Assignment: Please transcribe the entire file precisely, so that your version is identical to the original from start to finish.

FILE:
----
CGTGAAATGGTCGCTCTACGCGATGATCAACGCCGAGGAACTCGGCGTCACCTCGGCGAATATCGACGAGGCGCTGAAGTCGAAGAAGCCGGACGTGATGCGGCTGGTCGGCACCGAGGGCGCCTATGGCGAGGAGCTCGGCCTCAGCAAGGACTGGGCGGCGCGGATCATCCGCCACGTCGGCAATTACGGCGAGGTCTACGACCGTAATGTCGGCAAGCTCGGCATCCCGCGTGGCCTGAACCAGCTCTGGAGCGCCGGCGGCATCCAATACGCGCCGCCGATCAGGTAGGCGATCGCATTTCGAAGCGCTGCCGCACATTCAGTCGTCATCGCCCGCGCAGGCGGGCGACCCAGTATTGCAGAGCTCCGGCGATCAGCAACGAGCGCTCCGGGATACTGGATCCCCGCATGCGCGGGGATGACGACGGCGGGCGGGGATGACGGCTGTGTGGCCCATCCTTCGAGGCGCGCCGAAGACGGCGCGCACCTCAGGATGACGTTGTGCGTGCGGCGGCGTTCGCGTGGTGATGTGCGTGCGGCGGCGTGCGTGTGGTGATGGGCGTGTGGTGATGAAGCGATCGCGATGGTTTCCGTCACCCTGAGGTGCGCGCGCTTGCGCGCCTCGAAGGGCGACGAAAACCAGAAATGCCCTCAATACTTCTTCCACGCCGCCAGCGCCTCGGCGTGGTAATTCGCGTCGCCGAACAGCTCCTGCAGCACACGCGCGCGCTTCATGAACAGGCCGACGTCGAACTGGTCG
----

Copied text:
CGTGAAATGGTCGCTCTACGCGATGATCAACGCCGAGGAACTCGGCGTCACCTCGGCGAATATCGACGAGGCGCTGAAGTCGAAGAAGCCGGACGTGATGCGGCTGGTCGGCACCGAGGGCGCCTATGGCGAGGAGCTCGGCCTCAGCAAGGACTGGGCGGCGCGGATCATCCGCCACGTCGGCAATTACGGCGAGGTCTACGACCGTAATGTCGGCAAGCTCGGCATCCCGCGTGGCCTGAACCAGCTCTGGAGCGCCGGCGGCATCCAATACGCGCCGCCGATCAGGTAGGCGATCGCATTTCGAAGCGCTGCCGCACATTCAGTCGTCATCGCCCGCGCAGGCGGGCGACCCAGTATTGCAGAGCTCCGGCGATCAGCAACGAGCGCTCCGGGATACTGGATCCCCGCATGCGCGGGGATGACGACGGCGGGCGGGGATGACGGCTGTGTGGCCCATCCTTCGAGGCGCGCCGAAGACGGCGCGCACCTCAGGATGACGTTGTGCGTGCGGCGGCGTTCGCGTGGTGATGTGCGTGCGGCGGCGTGCGTGTGGTGATGGGCGTGTGGTGATGAAGCGATCGCGATGGTTTCCGTCACCCTGAGGTGCGCGCGCTTGCGCGCCTCGAAGGGCGACGAAAACCAGAAATGCCCTCAATACTTCTTCCACGCCGCCAGCGCCTCGGCGTGGTAATTCGCGTCGCCGAACAGCTCCTGCAGCACACGCGCGCGCTTCATGAACAGGCCGACGTCGAACTGGTCG